Another wild day here on the west coast with ferries cancelled and power cuts rife, perhaps not as bad as yesterday but it seemed much worse. One thing for sure, it is far harder to get out of bed here on a stormy winter’s day than it is at ‘number 3’. This big old schoolhouse loses a lot of heat overnight and the lovely iron bed with its comfortable mattress is very hard to leave on a cold morning, especially if you have not sussed out the central heating timer yet
For as long as I can remember I’ve had two MOT’s a year to prepare for, the Old Girl in the summer and the wife’s chariot in the winter. Driving aged vehicles as we do the stress of two is enough, imagine my horror when I’ve ended up with THREE in the same month!!. The old Almera as usual, Phoebe who just arrived and MiL’s Peugeot that required discs, pads and an exhaust repair. The ‘pug’ I finished yesterday, and whilst Phoebe was due next wifey had taken her to work on account of the snow.
I dunno how many MOT’s I’ve put the Almera through, three or four at least, but every year it’s the same story, seized brake calipers, a dubious hand brake and the flashing air bag light. So, after a hearty breakfast I set off from Torran to Arnish on the quad to feed the hens and sheep. Then it was up to the caravan, house and shed site to start work, calling in the caravan first during the teeth of a squall just to see what it was like.
Well, this is the bedroom window that faces west and the whole wall was flexing inwards in the gusts, parking the Land Rover there seemed to help. However I think it would have been a fitful night had we been sleeping there, it’s warm enough and well lashed down but even so I think we’d have ended up sleeping at the other end.
It may well be a pure PITA having to get a car ready for its MOT in January but what a difference it is having a shed. Ever since I left Accrington 30 years ago and said goodbye to my mates garage http://www.bmsaccrington.com/ around the corner, I have been bereft of shelter. Well not anymore, whilst the storm raged and the hail pelted down
I was toasty in my shed,
freeing off those calipers for the umpteenth time
and thanks to ‘Applenet’ a great internet connection, the best on Raasay The ‘Applecross community broadband project’ provides the three subscribers at Arnish with a fast and reliable connection. I even have WiFi in my shed and an old laptop for finding out how to do stuff or order parts, hard to believe that I lived here for several years without a phone!!!
Sadly the schoolhouse does not have ‘line of sight’ to the mast so is stuck with QSat https://www.qsat.ie/ my old satellite broadband provider. Consequently I keep getting messages like this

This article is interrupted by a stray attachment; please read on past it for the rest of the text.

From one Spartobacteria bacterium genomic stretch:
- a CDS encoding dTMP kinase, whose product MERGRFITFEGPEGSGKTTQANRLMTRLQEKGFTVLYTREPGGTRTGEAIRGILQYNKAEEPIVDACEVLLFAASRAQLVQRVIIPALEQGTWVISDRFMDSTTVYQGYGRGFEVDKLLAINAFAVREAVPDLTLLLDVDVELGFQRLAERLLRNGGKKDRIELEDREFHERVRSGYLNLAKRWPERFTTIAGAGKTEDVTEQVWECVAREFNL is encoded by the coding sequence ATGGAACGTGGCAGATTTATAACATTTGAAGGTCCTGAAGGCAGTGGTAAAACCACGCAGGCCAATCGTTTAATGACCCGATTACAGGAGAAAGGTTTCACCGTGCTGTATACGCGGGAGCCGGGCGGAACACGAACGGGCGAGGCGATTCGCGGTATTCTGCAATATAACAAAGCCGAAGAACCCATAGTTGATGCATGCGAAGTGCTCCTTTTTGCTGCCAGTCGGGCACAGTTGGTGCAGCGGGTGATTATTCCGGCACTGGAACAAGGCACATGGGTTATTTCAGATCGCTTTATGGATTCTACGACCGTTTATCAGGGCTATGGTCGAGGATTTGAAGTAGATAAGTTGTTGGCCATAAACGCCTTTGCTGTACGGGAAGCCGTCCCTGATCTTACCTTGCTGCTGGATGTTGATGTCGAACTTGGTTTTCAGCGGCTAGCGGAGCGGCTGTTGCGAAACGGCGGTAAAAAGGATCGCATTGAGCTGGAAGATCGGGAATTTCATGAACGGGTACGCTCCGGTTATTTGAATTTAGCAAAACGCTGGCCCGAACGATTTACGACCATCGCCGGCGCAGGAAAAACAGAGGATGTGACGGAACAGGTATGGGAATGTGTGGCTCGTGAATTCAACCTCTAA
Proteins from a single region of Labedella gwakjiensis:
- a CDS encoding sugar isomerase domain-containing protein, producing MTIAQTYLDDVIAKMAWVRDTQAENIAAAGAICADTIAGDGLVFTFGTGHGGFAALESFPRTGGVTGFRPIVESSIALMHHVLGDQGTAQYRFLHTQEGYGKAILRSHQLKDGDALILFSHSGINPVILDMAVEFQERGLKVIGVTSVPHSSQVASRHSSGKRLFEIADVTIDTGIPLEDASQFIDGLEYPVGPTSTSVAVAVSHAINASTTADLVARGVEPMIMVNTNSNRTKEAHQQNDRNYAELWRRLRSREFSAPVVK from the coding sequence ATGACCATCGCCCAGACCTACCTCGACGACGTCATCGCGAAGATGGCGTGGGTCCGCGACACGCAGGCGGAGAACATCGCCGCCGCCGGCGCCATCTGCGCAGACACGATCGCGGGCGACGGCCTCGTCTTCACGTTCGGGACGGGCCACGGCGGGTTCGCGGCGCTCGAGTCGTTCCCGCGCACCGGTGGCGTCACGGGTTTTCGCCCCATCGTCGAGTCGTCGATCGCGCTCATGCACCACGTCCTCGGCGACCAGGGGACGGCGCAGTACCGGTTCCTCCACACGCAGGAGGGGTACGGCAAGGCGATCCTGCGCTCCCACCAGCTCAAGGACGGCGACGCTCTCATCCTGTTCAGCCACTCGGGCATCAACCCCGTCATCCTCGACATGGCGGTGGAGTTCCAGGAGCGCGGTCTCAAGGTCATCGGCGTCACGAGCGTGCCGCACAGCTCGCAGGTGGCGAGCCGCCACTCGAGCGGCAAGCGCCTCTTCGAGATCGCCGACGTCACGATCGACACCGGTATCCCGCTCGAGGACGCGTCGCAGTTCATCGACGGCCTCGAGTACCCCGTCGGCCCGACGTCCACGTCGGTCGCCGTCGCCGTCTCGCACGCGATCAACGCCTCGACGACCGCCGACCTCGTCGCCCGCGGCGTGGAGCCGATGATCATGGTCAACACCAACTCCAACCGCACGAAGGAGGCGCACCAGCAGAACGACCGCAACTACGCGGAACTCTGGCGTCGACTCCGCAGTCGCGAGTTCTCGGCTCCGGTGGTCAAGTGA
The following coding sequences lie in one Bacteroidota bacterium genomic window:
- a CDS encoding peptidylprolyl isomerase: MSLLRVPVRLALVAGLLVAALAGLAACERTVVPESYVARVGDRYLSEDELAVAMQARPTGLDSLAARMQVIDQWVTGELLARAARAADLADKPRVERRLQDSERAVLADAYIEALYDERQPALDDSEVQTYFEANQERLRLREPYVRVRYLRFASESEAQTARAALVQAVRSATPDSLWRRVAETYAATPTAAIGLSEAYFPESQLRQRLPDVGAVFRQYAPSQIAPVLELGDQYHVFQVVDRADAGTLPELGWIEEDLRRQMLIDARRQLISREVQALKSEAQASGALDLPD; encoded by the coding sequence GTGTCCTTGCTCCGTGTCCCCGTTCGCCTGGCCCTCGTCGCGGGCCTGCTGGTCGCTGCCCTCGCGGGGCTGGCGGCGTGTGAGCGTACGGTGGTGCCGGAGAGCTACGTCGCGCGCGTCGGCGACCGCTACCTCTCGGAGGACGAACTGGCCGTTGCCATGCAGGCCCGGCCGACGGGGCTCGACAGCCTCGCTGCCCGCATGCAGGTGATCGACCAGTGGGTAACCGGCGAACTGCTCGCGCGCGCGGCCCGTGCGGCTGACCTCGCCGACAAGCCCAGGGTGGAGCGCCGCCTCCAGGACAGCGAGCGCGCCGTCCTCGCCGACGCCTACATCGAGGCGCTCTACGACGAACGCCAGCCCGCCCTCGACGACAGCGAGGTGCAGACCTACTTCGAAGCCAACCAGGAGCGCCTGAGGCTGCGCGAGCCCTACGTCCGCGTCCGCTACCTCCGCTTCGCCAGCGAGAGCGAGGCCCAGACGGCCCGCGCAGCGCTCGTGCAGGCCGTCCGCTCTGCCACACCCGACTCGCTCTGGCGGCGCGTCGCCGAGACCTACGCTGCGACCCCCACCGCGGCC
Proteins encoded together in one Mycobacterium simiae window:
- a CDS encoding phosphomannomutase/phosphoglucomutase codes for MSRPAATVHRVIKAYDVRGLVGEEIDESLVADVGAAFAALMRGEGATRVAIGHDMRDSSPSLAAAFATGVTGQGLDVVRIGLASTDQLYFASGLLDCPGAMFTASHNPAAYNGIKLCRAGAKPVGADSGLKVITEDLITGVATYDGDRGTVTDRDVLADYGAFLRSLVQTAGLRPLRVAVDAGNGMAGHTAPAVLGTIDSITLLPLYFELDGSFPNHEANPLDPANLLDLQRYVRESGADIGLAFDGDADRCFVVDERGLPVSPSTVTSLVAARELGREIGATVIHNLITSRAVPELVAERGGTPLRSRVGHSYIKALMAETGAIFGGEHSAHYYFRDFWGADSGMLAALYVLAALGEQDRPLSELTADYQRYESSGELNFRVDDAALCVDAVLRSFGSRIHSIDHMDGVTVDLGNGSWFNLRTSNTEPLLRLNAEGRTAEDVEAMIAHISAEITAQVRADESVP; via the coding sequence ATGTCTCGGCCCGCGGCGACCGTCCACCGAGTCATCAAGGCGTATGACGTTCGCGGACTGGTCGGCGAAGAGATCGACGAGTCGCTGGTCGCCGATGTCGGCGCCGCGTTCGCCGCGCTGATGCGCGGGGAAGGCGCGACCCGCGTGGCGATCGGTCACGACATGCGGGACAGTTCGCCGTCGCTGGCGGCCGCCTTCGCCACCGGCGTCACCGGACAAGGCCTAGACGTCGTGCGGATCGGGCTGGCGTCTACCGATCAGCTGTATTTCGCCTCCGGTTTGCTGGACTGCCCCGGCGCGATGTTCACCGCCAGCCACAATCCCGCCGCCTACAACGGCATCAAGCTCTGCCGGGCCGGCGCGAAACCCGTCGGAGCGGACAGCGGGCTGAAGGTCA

Satellite broadband is really only a ‘last ditch’ solution if you can’t get connected by 3g or some kind of wireless network. Sure it’s better than nothing but extortionate, unreliable and often hampered by pathetic data allowances. Prior to subscribing to ‘Applenet’ I was paying £50 a month for a rubbish service and a 3gB limit with QSat. They said it was just ‘throttled’ when 3gB was exceeded but it effectively prevented any emails getting through until the start of a fresh month!! What was worse was that you could do nothing about it other than subscribe to a more expensive package, so if some visitor or offspring went berserk on YouTube for a couple of days you were screwed for the whole month.
Calling it a day after feeding the hens at 16:00 I managed to get home in daylight whereupon I worked out that we’ve managed to burn almost 200lts of kerosene and two bags of coal since we moved in here. Right enough that includes the 4 days in December but I wouldn’t like to try and heat this place with wood
Speaking of which, here was one of today’s causalities, an old willow tree just through the Torran gate.
Tri Star TS-M-2
Being home a little early I decided to fit the optional meter to one of the Tri Star controllers in my mate’s ‘off grid’ system. This system utilizes two Tri Star TS45s, the first set in ‘diversion mode’ to divert the excess from the hydro turbine into the heat dumps. The second one is set in ‘solar mode’ and ‘throttles’ the solar panels if the voltage rises any more.
I’ll finish this off when I tidy the wiring and read the instructions